In November, a suicide bomber tried to kill him as he was arriving at an office where he used to meet with local residents and hear their complaints. Nazir and more than a dozen other people were wounded in the attack, and seven were killed.
No group claimed responsibility, but suspicion immediately fell on rival militants including the head of the Tehrik-e-Taliban (TTP), Hakimullah Mehsud, who had been jockeying with Nazir for power in South Waziristan. The TTP is an umbrella group of militants formed to oust the Pakistani government and install a hardline Islamist regime. They have been behind much of the violence tearing apart Pakistan in recent years.
Nazir's non-aggression pact with the Pakistani military allowed the army to launch a massive operation in South Waziristan against the TTP which displaced more than 800,000 people and drove Hakimullah Mehsud from the region.
In retaliation for the assassination attempt, Nazir expelled members of the Hakimullah's Mehsud tribe from Wana. Nazir was meeting with supporters to discuss how to deal with the TTP when the missiles struck on Wednesday night, said Mehsud from the FATA center.
Nazir's group quickly appointed his close aide Bawal Khan as a replacement, according to one of Nazir's commanders. He spoke on condition of anonymity because he was not authorized to talk to the media.
But it remains to be seen what the new leader's policies will be and whether the tension with the TTP could lead to a power struggle in the region.
"Trouble will follow," said Mehsud.
The former chief of intelligence in northwest Pakistan, retired brigadier Asad Munir, said Nazir's killing will complicate the fight against militants in the tribal region, and could prompt Nazir's group to carry out retaliatory attacks against the Pakistani army in South Waziristan.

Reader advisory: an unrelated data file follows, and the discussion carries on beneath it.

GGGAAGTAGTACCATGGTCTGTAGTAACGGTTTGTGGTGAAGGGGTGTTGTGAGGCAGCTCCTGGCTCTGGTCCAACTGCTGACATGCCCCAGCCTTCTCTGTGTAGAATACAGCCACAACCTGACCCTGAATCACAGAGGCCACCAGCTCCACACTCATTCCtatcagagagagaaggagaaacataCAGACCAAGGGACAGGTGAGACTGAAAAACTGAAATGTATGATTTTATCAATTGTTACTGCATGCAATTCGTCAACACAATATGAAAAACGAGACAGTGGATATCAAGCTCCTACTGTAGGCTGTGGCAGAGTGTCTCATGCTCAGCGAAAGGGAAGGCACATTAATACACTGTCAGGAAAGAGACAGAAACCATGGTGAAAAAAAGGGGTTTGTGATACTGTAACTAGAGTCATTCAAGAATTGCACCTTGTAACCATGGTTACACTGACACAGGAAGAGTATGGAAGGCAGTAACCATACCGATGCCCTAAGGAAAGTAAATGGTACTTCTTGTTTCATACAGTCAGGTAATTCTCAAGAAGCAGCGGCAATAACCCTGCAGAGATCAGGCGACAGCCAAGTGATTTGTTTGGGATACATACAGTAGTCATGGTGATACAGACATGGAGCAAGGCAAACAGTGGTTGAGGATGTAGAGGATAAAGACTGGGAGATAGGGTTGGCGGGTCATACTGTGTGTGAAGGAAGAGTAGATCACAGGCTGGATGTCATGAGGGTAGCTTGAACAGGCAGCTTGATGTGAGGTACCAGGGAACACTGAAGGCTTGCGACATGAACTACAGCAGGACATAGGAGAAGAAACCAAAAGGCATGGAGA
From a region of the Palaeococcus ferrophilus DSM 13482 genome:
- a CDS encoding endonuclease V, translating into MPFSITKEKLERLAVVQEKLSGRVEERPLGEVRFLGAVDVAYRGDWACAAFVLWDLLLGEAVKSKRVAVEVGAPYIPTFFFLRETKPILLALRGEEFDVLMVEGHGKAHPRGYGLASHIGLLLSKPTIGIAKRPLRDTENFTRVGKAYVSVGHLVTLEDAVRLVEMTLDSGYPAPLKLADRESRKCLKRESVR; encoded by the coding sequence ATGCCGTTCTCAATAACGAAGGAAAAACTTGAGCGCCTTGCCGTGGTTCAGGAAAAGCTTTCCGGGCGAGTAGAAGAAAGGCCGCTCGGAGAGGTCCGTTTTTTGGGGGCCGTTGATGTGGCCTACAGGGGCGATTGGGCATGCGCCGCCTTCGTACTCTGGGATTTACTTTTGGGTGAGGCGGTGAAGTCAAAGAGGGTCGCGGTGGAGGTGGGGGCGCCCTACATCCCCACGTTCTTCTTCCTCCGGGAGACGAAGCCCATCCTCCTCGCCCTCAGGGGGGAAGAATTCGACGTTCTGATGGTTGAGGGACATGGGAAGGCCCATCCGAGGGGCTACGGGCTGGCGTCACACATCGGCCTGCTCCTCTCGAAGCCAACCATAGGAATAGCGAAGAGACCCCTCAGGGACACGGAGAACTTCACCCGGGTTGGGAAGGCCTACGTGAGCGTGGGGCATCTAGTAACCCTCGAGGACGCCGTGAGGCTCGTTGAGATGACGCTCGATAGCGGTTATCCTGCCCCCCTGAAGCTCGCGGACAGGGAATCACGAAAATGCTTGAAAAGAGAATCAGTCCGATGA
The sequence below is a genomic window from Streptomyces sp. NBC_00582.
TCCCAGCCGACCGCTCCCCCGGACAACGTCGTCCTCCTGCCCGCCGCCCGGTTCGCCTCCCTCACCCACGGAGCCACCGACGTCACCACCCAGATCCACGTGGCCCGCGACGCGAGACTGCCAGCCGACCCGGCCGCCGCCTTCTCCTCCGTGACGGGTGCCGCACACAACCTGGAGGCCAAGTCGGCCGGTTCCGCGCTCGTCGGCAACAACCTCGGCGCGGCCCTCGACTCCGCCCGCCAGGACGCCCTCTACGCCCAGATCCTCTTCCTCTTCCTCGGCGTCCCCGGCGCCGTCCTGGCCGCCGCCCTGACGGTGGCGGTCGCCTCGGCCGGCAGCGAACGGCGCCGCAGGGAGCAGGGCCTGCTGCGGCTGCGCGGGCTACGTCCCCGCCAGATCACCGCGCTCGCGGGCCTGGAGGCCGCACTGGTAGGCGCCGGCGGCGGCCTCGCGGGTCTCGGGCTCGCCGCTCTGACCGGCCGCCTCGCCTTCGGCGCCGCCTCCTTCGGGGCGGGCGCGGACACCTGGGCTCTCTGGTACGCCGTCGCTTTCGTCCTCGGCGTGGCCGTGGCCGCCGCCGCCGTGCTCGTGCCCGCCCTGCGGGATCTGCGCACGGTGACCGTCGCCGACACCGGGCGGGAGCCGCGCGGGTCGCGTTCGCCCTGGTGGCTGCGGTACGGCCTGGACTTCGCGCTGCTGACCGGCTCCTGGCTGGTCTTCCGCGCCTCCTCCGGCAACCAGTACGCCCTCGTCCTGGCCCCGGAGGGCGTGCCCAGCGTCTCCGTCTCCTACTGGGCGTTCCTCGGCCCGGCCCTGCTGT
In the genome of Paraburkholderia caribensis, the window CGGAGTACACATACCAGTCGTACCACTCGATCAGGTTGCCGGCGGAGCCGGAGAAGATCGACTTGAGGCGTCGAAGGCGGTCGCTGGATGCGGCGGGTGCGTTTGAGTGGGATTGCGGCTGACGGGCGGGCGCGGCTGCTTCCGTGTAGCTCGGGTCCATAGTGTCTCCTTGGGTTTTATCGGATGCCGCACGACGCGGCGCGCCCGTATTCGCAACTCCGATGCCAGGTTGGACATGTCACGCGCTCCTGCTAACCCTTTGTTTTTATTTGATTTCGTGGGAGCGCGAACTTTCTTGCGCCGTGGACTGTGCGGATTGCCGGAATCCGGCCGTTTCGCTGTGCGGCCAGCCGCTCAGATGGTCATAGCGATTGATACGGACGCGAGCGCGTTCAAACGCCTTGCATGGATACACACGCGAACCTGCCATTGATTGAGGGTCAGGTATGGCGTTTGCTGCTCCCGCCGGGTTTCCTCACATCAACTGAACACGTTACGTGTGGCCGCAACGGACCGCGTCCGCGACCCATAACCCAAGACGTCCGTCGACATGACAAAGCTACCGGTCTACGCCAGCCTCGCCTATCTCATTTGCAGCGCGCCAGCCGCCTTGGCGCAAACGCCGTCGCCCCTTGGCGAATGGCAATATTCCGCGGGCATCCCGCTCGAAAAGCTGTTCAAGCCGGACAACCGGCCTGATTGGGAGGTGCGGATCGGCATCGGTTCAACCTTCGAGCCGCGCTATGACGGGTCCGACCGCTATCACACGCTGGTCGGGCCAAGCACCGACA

It will also raise questions among military commanders here who would like the U.S. to use its firepower against the Pakistani Taliban, which attacks domestic targets, and not against militants like Nazir who aren't seen as posing as much of a threat to the state, Munir said.
He added that the risk now for Pakistan is that the remnants of Nazir's group could join ranks with the Pakistani Taliban in its war with the government and army.
Drone strikes have been on the rise during Obama's presidency.
According to the Long War Journal, which tracks drone strikes, there were 35 strikes in Pakistan during 2008, the last year President George W. Bush was in office.
That number shot up to 117 in 2010 and then dropped the 46 last year. The strike that killed Nazir was the first of 2013.
The program has killed a number of top militant commanders over the past year, including al-Qaida's then-No. 2, Abu Yahya al-Libi, who died in a drone strike in June on the Pakistani village of Khassu Khel in North Waziristan.
In August, another missile strike in North Waziristan killed Badruddin Haqqani, who has been described as the day-to-day operations commander of the Haqqani network, which has been blamed by the U.S. for carrying out some of the most high-profile attacks against American and NATO troops in Afghanistan.
Associated Press writers Asif Shahzad and Rebecca Santana in Islamabad contributed to this report.